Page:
Well Cologne, Germany's light rail does the same. Except for the Neumarkt ("central station"), in a square, where they wrap around and go their different ways. Most go underground, and some cross the bridges over the Rhein River, but rarely disrupt traffic, and have the right of way. Even out in the burbs, the tracks travel away from the roads, only a few times they cross the roads at grade. But even the "burbs", which are still very urban, the trains go above grade & underground to not distrupt traffic. This allows the trains to go fast, and allow a very low commute time. That wouldn't work here, and it would be extremely expensive. Enough so that it would create a lot of opposition.

Being our nations color's is good and all, but those just seem like the generic American colors and that doesn't help Houston who has an image/identity problem. Why not come up with a new name, logo, and color scheme that is uniquely Houston.

I don't think our image/identity problem could be solved by changing our transportation logo & colors. I think they look more modern then a lot of other systems around the country, even the world.

I didn't say the city could change its image by changing METRO's logo. Changing the logo could HELP improve an image within the city. I was just saying give it a look to where no matter where you are in the US, you will know that's Houston.

Don't we already recognize our system in movies, commercials, and tv shows?

What colors would be uniquely Houston? I think the red & blue (along with the white), are not only american, but texan as well.

Atleast we don't have a yellow Armadillo bus line like Austin. Yuck.

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Well Cologne, Germany's light rail does the same. Except for the Neumarkt ("central station"), in a square, where they wrap around and go their different ways. Most go underground, and some cross the bridges over the Rhein River, but rarely disrupt traffic, and have the right of way. Even out in the burbs, the tracks travel away from the roads, only a few times they cross the roads at grade. But even the "burbs", which are still very urban, the trains go above grade & underground to not distrupt traffic. This allows the trains to go fast, and allow a very low commute time. That wouldn't work here, and it would be extremely expensive. Enough so that it would create a lot of opposition.

Why would people oppose a system that didn't disturb traffic? Is it the locals or the Federal Government? Again I go back to the question why is it funded for cities like Dallas, Charlotte, Seattle, etc and not Houston. On another note, I just realized that San Fransisco has more than just the BART and the street cars, they also have light rail that is in a subway.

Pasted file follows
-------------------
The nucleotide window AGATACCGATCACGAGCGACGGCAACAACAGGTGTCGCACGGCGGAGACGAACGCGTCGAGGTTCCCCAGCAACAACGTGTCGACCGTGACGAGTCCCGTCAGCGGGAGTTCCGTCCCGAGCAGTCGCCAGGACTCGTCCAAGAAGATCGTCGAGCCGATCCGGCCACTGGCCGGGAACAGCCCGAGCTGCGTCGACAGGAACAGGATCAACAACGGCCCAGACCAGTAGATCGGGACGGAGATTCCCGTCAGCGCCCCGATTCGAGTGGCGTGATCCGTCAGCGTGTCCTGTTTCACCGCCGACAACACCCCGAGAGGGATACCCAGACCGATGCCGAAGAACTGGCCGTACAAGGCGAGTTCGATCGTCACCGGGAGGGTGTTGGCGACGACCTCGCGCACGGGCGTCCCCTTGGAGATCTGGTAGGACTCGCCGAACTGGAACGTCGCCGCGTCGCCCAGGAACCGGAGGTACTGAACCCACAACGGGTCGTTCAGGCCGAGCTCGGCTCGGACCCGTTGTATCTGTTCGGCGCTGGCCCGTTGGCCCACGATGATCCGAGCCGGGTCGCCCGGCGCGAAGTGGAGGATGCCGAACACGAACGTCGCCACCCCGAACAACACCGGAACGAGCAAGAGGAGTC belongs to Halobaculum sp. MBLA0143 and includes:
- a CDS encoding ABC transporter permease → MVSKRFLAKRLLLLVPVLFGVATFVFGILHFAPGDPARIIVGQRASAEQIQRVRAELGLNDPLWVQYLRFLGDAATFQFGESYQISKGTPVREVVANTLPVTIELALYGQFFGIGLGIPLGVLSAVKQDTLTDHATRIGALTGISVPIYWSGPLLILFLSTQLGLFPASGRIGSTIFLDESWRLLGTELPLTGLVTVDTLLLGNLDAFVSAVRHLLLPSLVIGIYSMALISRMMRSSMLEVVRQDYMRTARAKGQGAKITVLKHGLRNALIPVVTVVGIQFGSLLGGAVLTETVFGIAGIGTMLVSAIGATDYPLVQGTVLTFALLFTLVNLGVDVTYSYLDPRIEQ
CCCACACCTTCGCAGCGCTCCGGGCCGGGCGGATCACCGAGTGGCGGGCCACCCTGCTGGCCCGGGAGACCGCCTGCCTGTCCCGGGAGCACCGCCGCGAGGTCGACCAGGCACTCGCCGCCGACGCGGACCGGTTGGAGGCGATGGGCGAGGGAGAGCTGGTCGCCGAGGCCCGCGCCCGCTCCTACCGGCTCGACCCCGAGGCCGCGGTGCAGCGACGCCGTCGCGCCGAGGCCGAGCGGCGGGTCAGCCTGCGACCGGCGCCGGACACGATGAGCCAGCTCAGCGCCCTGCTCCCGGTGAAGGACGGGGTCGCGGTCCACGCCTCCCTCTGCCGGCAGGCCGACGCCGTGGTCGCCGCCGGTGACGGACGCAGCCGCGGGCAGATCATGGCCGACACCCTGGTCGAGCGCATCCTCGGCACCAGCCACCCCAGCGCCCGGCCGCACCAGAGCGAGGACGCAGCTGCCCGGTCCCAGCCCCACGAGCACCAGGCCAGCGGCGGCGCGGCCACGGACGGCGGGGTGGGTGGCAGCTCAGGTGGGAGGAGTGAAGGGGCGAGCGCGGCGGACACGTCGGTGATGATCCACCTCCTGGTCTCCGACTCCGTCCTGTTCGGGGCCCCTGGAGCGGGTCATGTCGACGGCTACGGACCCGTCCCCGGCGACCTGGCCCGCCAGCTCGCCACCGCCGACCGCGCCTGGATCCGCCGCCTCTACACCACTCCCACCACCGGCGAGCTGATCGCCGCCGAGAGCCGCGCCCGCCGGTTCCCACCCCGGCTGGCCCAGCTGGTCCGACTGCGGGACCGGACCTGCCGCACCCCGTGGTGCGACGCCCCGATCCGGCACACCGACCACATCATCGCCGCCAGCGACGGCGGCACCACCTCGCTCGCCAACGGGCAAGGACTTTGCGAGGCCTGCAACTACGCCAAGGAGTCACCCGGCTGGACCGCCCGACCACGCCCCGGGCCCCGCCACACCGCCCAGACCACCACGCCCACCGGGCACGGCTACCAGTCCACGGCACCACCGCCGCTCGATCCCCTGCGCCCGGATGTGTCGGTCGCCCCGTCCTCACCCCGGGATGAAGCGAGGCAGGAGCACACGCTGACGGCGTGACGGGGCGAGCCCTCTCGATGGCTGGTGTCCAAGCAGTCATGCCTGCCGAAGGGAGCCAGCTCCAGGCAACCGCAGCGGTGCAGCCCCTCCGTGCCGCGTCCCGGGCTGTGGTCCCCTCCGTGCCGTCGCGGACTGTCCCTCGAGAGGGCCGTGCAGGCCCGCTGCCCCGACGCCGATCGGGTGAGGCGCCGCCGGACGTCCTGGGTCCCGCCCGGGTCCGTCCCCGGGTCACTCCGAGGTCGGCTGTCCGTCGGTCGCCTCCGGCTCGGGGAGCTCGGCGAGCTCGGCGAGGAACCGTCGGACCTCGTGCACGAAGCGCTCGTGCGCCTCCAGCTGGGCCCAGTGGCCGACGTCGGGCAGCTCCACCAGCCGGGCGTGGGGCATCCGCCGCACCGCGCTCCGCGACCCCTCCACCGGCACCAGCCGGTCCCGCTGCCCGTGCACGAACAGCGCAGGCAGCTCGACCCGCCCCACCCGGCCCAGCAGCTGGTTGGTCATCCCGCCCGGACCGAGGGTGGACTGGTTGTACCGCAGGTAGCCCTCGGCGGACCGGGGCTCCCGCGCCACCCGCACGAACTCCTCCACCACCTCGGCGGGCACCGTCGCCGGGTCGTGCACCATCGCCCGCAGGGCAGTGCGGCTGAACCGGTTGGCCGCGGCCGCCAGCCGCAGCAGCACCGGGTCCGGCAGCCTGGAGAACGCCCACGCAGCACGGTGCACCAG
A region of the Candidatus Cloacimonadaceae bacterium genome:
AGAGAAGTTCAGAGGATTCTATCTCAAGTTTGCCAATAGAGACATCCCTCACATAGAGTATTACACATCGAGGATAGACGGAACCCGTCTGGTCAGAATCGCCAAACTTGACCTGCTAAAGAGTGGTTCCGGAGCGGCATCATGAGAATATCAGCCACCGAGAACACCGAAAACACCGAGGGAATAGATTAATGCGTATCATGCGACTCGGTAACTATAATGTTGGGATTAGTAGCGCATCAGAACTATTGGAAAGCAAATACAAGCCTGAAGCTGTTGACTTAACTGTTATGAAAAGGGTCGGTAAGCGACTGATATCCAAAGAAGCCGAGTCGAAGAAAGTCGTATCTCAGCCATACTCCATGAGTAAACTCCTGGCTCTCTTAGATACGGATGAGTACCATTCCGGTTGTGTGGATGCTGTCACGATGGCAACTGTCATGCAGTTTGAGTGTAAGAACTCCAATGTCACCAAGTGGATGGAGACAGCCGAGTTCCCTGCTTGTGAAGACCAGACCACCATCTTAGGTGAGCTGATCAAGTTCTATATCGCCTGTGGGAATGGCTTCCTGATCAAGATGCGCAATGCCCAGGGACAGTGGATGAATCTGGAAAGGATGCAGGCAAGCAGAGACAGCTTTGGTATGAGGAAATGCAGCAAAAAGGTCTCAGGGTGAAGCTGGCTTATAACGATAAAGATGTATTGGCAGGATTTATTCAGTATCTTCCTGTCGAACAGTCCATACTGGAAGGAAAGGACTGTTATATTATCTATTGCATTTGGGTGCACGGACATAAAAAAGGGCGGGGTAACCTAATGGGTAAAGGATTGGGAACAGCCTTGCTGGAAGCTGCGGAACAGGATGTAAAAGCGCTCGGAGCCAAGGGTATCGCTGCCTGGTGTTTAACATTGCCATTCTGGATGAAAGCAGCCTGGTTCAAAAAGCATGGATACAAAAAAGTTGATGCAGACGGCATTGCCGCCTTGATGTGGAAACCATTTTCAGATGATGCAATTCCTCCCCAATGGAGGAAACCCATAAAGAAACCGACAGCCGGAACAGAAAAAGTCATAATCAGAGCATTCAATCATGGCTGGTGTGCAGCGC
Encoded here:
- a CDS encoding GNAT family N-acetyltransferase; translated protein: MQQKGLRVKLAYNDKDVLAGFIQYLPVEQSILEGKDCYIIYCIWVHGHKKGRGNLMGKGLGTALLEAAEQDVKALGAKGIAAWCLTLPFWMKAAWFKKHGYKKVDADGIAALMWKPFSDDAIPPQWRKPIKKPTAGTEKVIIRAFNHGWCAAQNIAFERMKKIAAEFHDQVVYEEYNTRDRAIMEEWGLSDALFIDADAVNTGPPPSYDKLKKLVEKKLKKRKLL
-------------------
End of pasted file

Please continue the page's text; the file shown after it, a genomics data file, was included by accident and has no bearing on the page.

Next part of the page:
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All advertising was removed from the buses in the early 80's when the guy (name?) from Atlanta was appointed to head the organization.

I remember when I went to Atlanta for the first time as a 6 year old in the Summer of 1993, I thought their MARTA buses looked similar to METRO buses. At that young age, my dad explained to me that the man who was over MARTA at one point was also named to head METRO, and brought a new color scheme with him, I suppose it was to disassociate the new METRO from the old HouTran.

Here's two models that both transit companies have operated, 60 ft Neoplans, and 30ft New Flyers.

Houston:

HoustonNewFlyerD30LF.jpg

HoustonNeoplanArtic-2.jpg

Atlanta:

MARTA%203011.jpg

AtlantaAN460Articulated.jpg

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Why would people oppose a system that didn't disturb traffic? Is it the locals or the Federal Government? Again I go back to the question why is it funded for cities like Dallas, Charlotte, Seattle, etc and not Houston. On another note, I just realized that San Fransisco has more than just the BART and the street cars, they also have light rail that is in a subway.

The DART also has light rail at grade, elevated, and underground. It constantly changes.

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The DART also has light rail at grade, elevated, and underground. It constantly changes.

AND Houston can't really go deep underground because of its proximity to sea level. Remember the big floods of the early 2000s? But elevated...that might work.